Tuesday, July 3, 2012

Finding solutions in trout aquaculture

The NHSG Fisheries and Aquaculture team is always seeking ways to improve fishing operations while maintaining a healthy marine environment and sustainable fish stocks for the future. One of their recent endeavors is to develop a methodology for rainbow trout aquaculture. Trout grow much more quickly than cod or haddock in offshore pens--the trout can grow to market size of 3 or 4 lbs. within six months, while cod and haddock take up to two years to reach market size. However, trout need to gulp air occasionally to regulate their air bladder for buoyancy and swimming ability. This limits how long the offshore pens can remain fully underwater, so Michael is conducting experiments to determine the optimum length of time to keep the pens submerged while preventing the trout from being negatively impacted by it.

Dick Prunier, owner/operator for the Sumner Brook Trout farm in Ossipee, N.H., delivered 800 rainbow trout to the Judd Gregg Marine Research Complex in New Castle. With help from NHSG Doyle Fellow James Quadrino, Dick transferred the trout into buckets at the top of the pier.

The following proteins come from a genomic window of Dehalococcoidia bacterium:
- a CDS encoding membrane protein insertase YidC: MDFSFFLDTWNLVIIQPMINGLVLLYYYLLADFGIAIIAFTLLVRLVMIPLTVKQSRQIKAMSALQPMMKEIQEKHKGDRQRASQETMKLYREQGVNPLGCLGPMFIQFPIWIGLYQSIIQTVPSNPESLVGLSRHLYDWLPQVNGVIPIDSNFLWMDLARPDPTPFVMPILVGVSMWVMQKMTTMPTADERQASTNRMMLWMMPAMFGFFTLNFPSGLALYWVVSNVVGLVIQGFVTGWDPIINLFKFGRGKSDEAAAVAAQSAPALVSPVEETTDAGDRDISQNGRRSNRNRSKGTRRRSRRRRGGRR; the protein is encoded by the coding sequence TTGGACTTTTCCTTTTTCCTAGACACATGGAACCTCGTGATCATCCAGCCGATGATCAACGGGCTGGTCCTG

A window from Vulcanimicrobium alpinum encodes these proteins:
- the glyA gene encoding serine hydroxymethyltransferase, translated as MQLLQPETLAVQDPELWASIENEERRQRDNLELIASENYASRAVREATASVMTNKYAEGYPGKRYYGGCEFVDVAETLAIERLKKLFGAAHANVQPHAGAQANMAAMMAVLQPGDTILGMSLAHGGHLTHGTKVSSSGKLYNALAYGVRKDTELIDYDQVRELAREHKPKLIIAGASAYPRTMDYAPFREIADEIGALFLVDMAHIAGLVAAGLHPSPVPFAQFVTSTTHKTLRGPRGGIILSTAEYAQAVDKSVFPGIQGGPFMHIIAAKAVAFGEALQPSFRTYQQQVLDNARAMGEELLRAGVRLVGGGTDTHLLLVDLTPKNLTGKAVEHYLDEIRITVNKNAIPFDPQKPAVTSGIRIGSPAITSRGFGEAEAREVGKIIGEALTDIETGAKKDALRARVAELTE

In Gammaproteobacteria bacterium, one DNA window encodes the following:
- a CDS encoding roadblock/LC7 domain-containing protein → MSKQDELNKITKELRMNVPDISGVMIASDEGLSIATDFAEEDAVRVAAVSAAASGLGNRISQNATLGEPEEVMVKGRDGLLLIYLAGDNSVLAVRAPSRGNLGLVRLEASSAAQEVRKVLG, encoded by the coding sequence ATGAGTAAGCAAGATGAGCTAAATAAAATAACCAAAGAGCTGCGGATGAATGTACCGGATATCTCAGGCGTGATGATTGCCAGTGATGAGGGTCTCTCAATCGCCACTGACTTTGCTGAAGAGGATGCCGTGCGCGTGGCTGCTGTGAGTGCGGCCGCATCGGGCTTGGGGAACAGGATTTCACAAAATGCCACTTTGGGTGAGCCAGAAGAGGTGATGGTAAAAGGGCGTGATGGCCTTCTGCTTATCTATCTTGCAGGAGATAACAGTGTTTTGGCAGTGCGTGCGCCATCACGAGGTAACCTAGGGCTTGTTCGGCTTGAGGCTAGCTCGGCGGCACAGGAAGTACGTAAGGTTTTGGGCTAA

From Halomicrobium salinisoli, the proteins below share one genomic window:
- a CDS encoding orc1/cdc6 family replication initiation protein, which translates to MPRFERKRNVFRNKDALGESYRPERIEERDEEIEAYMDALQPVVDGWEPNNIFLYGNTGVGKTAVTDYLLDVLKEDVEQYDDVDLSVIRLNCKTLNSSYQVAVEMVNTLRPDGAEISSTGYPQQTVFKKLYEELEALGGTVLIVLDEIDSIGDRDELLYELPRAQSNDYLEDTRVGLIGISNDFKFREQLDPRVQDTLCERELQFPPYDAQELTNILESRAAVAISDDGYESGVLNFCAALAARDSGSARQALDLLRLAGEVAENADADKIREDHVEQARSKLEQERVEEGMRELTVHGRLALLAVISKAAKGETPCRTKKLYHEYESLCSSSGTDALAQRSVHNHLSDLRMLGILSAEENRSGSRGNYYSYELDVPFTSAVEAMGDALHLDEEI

NHSG marine aquaculture specialist Michael Chambers lowered the trout to technician Jess Cranney below. The trout were divided up into a few different pens beneath the pier. 

These trout will be used in short-term experiments to determine the impacts of salinity and fish density on the species.

After transferring the trout to the pens beneath the pier, James and Michael headed out by boat to the fish pens moored just south of the Portsmouth Harbor Lighthouse. There are 140 additional trout in these offshore pens that need to be fed. Later in the summer, Michael will transfer the feeding and pen maintenance duties to a handful of local fishermen who will be in charge of growing the trout until they are ready for market. The fishermen will be able to keep the profits. The goal is to teach local fishermen about aquaculture as a way to supplement their income and provide another local, healthy and sustainable seafood choice to consumers.

The mooring lines for this pen also act as a suitable spot for mussels to grow and filter the water near the fish. The mussels that grow in these offshore waters are delicious and tender, too.

Michael checked out the various seaweed species and mussels growing alongside the wooden platform surrounding the pens. Although he hasn't yet run the calculations, he said it would be possible to estimate how much nitrogen and other nutrients the seaweeds remove from the water.

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